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BMJ. 2014 Mar 19;348:g1888. doi: 10.1136/bmj.g1888.

Antidepressant efficacy of agomelatine: meta-analysis of published and unpublished studies.

Author information

1
King's College London, Institute of Pharmaceutical Science, London SE1 9NH, UK.

Erratum in

  • BMJ. 2014;348:g2496.

Abstract

OBJECTIVE:

To systematically review published and unpublished efficacy studies of agomelatine in people with depression.

DESIGN:

Systematic review and meta-analysis.

DATA SOURCES:

Literature search (Pubmed, Embase, Medline), Cochrane Central Register of Controlled Trials, European Medicines Agency (EMA) regulatory file for agomelatine, manufacturers of agomelatine (Servier).

ELIGIBILITY CRITERIA:

Double blind randomised placebo and comparator controlled trials of agomelatine in depression with standard depression rating scales.

DATA SYNTHESIS:

Studies were pooled by using a random effects model with DerSimonian and Laird weights for comparisons with placebo and comparator antidepressant. The primary efficacy measure (change in rating scale score) was summarised with standardised mean difference (SMD; a measure of effect size) and secondary outcome measures with relative risks. All results were presented with 95% confidence intervals. Statistical heterogeneity was explored by visual inspection of funnel plots and by the I(2) statistic. Moderators of effect were explored by meta-regression.

RESULTS:

We identified 20 trials with 7460 participants meeting inclusion criteria (11 in the published literature, four from the European Medicines Agency file, and five from the manufacturer). Almost all studies used the 17 item Hamilton depression rating scale (score 0-50). Agomelatine was significantly more effective than placebo with an effect size (SMD) of 0.24 (95% confidence interval 0.12 to 0.35) and relative risk of response 1.25 (1.11 to 1.4). Compared with other antidepressants, agomelatine showed equal efficacy (SMD 0.00, -0.09 to 0.10). Significant heterogeneity was uncovered in most analyses, though risk of bias was low. Published studies were more likely than unpublished studies to have results that suggested advantages for agomelatine.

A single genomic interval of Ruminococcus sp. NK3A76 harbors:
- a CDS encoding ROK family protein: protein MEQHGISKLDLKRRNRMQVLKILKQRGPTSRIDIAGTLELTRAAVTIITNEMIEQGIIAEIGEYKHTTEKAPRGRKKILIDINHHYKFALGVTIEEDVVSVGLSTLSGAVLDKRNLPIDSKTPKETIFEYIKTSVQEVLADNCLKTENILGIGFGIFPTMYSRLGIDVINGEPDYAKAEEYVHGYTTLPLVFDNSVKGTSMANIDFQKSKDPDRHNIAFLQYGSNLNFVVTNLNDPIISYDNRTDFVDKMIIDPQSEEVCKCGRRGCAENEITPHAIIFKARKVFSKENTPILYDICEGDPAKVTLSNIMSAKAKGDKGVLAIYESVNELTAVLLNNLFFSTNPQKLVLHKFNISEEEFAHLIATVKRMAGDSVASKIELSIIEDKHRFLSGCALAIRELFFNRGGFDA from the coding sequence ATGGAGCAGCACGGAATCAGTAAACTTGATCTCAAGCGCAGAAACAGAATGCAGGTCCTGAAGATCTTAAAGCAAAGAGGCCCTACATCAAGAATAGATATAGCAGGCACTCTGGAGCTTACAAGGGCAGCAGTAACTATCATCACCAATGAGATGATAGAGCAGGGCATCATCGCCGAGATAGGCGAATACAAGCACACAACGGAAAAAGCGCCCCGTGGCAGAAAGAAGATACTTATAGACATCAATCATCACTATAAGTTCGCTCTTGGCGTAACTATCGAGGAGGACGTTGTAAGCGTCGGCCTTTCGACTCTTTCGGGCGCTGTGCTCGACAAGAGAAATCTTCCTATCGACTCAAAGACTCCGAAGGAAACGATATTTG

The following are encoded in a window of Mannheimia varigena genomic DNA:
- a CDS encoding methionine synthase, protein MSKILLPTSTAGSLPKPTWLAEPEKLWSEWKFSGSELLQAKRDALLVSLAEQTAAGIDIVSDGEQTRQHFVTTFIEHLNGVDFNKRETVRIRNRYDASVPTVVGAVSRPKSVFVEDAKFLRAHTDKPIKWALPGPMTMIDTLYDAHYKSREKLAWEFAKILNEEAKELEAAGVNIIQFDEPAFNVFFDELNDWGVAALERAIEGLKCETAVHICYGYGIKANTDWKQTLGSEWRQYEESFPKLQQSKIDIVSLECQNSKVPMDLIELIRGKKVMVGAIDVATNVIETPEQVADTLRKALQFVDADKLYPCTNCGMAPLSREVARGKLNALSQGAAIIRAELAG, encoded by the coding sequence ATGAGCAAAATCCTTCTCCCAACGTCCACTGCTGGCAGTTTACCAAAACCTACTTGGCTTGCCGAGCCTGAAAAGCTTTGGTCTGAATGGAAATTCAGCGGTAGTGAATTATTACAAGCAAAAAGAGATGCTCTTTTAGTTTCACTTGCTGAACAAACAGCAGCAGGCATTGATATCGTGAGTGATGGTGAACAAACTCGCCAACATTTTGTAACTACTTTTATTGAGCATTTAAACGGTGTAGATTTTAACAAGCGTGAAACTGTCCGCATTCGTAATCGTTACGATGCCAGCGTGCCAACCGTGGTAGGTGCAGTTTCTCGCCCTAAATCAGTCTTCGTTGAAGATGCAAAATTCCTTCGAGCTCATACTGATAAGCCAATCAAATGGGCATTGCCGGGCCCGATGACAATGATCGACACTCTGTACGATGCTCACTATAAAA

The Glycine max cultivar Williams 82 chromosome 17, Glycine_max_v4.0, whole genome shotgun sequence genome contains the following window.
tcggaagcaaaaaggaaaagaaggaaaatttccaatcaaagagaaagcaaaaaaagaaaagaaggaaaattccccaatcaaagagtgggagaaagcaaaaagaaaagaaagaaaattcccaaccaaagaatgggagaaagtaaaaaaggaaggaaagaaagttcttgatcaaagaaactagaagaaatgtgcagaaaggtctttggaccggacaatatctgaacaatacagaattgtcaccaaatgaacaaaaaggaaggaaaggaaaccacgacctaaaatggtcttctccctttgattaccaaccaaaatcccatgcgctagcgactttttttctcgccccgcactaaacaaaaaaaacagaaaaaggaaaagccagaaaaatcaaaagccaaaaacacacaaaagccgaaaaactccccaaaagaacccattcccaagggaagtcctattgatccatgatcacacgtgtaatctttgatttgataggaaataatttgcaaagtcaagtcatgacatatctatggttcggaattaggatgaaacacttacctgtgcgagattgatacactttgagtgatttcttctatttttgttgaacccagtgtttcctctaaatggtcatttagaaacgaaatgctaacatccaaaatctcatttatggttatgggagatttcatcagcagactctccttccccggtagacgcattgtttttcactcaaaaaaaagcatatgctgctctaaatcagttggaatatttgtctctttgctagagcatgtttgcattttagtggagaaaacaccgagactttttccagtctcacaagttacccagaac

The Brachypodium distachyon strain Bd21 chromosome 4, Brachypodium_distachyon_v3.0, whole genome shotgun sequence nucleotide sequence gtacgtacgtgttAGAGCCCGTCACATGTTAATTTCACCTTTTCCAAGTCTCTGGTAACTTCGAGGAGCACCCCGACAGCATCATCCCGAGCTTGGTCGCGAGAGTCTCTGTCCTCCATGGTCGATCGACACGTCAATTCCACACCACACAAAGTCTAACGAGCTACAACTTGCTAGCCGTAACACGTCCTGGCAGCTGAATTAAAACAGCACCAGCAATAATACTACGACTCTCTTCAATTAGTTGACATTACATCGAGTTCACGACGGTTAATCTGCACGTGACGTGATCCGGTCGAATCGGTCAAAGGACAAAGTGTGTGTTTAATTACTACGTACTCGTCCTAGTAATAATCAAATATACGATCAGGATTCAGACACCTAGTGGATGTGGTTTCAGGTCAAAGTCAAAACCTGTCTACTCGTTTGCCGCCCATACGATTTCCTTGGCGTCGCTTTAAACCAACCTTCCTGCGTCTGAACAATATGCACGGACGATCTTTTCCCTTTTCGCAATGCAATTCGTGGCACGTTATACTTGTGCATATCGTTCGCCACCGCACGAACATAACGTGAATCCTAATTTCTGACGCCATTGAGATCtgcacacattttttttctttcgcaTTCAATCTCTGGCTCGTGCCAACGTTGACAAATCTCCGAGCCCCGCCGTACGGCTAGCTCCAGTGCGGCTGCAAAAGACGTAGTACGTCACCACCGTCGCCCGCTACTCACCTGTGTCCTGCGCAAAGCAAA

CONCLUSIONS:

Agomelatine is an effective antidepressant with similar efficacy to standard antidepressants. Published trials generally had more favourable results than unpublished studies.

PMID:
24647162
PMCID:
PMC3959623
[Indexed for MEDLINE]
Free PMC Article

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